domingo, 10 de julio de 2016


Christa Zaat

René François Ghislain Magritte (Belgian surrealist artist) 1898 - 1967
Les Nouvelles Années, 1942
gouache on paper
50 x 62 cm. (19 3/4 x 24 3/8 in.)
signed Magritte (upper right); titled on the reverse
private collection

Catalogue Note
Combining some of Magritte’s best-known motifs, Les Nouvelles années exemplifies his ongoing engagement with the Surrealist interrogation and transformation of the object. The iconography of a large leaf has its origin in Magritte’s hybrid tree-leaf which first appeared in the 1935 oil titled La Géante and would recur in his painting over the following decades in a variety of different contexts. In a letter to André Breton of July 1934, in which he wrote about paintings he was developing as ‘solutions’ to various ‘problems’, Magritte commented about the problem of the tree: ‘I am trying at the moment to discover what it is in a tree that belongs to it specifically but which would run counter to our concept of a tree’ (quoted in D. Sylvester (ed.), op. cit., vol. II, p. 194). He soon found the answer to this question in the image of the tree-leaf: ‘the tree, as the subject of a problem, became a large leaf the stem of which was a trunk directly planted in the ground’ (ibid., p. 194).

As with a number of his favourite motifs, Magritte later revisited the concept, transforming it from a summery scene with a tree in full leaf to the bare branches of a tree in winter. This incarnation of the tree-leaf first appeared in a series of three paintings that Magritte worked on in 1940 and which he described as ‘a leafless tree (in winter) but with branches that provide the shape of a leaf, a Leaf even so!’ (ibid., p. 282). In Les Nouvelles années Magritte presents this image as one of three different incarnations – a tree, a tree-leaf, and a bilboquet-as-tree – that occupy the same pictorial plane so as to imply a gradual process of metamorphosis. The bilboquet – a totemic figure in Magritte’s œuvre – was first placed in a role analogous to a tree or plant in the pivotal series of works titled Le Jockey perdu. In the present work it is imbued with a latent anthropomorphism, turning towards its neighbouring tree as though in conversation.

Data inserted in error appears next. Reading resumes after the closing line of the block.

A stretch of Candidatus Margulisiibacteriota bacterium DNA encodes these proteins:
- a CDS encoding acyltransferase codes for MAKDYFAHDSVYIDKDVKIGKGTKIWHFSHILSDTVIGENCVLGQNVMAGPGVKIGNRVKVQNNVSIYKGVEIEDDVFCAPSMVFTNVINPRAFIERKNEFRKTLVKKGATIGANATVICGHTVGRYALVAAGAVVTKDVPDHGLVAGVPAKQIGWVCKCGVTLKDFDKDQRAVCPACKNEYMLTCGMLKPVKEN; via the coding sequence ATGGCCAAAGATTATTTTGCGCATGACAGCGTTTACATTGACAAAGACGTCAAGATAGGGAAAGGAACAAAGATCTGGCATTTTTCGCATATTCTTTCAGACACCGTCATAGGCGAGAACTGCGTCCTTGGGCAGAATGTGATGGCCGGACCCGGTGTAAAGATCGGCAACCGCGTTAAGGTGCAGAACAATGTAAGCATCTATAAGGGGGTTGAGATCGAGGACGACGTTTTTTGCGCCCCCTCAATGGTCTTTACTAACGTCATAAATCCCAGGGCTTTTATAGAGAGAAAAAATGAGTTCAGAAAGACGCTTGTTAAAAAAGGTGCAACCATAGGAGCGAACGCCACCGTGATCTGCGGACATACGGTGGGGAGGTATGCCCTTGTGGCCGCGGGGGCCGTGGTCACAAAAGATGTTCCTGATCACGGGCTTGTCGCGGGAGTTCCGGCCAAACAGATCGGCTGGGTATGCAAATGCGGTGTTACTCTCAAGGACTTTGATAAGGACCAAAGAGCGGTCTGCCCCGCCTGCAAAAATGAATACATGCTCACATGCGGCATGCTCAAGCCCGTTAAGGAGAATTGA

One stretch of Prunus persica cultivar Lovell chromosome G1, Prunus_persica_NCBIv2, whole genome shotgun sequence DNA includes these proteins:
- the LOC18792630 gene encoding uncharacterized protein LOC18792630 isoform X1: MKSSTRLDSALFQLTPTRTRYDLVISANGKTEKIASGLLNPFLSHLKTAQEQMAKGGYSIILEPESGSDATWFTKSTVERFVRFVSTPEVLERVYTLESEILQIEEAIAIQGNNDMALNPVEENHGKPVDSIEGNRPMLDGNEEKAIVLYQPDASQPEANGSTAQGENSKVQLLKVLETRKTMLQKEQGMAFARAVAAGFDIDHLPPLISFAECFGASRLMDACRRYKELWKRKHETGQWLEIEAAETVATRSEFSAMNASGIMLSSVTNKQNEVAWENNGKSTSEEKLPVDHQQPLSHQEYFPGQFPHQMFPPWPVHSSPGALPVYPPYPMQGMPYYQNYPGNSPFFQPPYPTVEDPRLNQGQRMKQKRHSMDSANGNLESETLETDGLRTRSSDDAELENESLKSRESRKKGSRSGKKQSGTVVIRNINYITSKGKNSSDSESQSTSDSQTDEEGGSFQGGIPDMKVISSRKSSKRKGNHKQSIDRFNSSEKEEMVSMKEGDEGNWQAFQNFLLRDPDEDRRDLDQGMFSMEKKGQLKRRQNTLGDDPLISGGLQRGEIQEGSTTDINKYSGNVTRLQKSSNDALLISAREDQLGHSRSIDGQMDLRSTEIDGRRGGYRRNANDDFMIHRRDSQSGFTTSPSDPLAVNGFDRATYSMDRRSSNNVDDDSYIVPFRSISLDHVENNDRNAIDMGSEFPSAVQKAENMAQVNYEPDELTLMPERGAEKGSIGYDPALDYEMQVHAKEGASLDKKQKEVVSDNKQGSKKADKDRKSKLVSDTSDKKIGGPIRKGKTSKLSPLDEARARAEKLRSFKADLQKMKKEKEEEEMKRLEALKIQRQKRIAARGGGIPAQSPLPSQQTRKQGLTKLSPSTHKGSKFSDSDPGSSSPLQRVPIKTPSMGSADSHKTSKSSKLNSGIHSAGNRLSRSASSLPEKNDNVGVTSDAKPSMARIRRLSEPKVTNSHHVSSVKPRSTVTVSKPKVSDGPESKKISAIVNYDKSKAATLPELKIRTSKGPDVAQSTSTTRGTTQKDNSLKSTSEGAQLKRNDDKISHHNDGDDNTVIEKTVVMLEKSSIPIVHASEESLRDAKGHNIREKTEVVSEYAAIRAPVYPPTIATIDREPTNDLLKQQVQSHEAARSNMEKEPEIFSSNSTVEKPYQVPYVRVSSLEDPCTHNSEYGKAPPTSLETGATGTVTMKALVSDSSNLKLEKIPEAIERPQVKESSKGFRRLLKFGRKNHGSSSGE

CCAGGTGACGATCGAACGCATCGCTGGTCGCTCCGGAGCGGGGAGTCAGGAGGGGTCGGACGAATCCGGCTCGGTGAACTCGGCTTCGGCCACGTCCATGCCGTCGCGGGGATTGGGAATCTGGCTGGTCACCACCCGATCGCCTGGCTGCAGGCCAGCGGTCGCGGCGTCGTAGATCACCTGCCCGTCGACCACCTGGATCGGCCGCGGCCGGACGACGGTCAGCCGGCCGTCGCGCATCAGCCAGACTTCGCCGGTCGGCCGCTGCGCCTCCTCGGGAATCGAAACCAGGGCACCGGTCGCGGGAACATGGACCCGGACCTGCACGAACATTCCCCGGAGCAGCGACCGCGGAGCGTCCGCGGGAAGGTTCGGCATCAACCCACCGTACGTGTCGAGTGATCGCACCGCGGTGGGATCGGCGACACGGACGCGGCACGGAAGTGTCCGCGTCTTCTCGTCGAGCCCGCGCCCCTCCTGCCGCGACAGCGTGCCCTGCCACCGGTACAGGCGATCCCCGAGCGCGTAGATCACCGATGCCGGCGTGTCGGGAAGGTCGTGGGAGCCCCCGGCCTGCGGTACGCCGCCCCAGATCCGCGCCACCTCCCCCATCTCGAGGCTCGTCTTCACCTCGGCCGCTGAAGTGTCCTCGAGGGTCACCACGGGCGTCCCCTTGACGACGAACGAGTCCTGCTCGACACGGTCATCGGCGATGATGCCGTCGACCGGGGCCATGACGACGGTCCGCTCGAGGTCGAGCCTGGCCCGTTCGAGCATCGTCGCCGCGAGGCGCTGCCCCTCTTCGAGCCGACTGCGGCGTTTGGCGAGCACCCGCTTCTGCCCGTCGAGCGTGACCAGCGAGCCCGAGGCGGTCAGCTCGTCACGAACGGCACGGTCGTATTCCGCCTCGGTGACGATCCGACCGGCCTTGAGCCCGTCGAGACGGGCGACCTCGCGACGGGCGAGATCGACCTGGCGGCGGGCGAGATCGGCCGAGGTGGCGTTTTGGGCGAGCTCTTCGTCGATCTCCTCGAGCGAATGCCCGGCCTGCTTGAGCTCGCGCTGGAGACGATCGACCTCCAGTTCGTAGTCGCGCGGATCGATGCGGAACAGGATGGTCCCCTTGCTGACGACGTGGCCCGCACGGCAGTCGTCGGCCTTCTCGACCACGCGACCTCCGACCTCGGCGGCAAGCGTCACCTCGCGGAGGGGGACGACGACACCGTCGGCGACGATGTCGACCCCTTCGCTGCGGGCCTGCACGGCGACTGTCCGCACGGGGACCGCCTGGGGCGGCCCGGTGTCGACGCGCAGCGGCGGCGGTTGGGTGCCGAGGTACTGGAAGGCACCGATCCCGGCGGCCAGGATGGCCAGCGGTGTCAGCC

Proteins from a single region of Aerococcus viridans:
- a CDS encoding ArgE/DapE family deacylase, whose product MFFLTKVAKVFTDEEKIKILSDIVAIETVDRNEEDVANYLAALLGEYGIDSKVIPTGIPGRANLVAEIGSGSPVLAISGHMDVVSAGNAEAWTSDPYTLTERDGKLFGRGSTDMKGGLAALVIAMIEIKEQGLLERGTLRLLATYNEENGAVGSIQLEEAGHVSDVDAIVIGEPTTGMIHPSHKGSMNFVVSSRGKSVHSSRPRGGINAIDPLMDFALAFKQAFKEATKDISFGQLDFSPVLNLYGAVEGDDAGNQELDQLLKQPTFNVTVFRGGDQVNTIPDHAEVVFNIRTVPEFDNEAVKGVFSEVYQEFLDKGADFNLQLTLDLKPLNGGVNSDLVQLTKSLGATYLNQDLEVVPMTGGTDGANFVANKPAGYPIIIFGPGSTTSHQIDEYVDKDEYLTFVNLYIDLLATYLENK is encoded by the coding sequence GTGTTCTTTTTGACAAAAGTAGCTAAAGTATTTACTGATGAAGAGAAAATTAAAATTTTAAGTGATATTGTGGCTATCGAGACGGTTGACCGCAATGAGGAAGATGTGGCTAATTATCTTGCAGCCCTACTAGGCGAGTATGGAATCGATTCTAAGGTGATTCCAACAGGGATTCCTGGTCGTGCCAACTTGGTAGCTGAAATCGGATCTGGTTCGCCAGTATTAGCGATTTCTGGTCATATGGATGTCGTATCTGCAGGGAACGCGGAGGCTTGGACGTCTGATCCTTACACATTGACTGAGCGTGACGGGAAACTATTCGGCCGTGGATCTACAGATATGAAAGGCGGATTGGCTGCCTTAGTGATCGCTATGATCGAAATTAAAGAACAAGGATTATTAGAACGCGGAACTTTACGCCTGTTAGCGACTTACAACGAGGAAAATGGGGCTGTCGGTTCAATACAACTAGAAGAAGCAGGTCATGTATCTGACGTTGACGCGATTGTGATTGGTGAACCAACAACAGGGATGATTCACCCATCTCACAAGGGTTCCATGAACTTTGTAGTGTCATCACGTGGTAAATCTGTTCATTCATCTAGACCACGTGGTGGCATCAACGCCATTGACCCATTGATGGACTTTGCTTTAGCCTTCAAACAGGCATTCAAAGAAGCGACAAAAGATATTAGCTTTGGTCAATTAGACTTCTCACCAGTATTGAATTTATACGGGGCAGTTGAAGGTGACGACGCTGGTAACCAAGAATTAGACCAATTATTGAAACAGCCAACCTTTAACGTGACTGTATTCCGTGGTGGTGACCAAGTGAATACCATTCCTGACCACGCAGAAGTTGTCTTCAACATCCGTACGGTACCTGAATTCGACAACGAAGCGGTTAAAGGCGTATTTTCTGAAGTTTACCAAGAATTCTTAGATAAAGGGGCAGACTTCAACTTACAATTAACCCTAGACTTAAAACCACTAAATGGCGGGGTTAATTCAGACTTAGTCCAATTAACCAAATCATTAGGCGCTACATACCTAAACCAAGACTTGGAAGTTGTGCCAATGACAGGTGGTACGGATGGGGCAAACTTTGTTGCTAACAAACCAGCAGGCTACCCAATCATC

In the interaction and interrelatedness of these objects, the present work offers a delicate and nuanced exploration of their inherent qualities and represents an important development in Magritte’s work. As his fellow-Surrealist Paul Nougé explained in 1933, for Magritte, the significance of an object and the way he analysed it had changed: ‘[its] importance can no longer be demonstrated by isolating the object, by removing it from its usual surroundings, or by any similar procedure. The aim is to make contact with the object itself, and to do so in such a way that a kind of enrichment results. It is in this way that Magritte starts to examine an egg, a door, our gaze, the light, a leaf, a mountain, a house, our hunger, our face, our love’ (P. Nougé, quoted in Magritte (exhibition catalogue), The Hayward Galley, London, 1992-93, p. 38).

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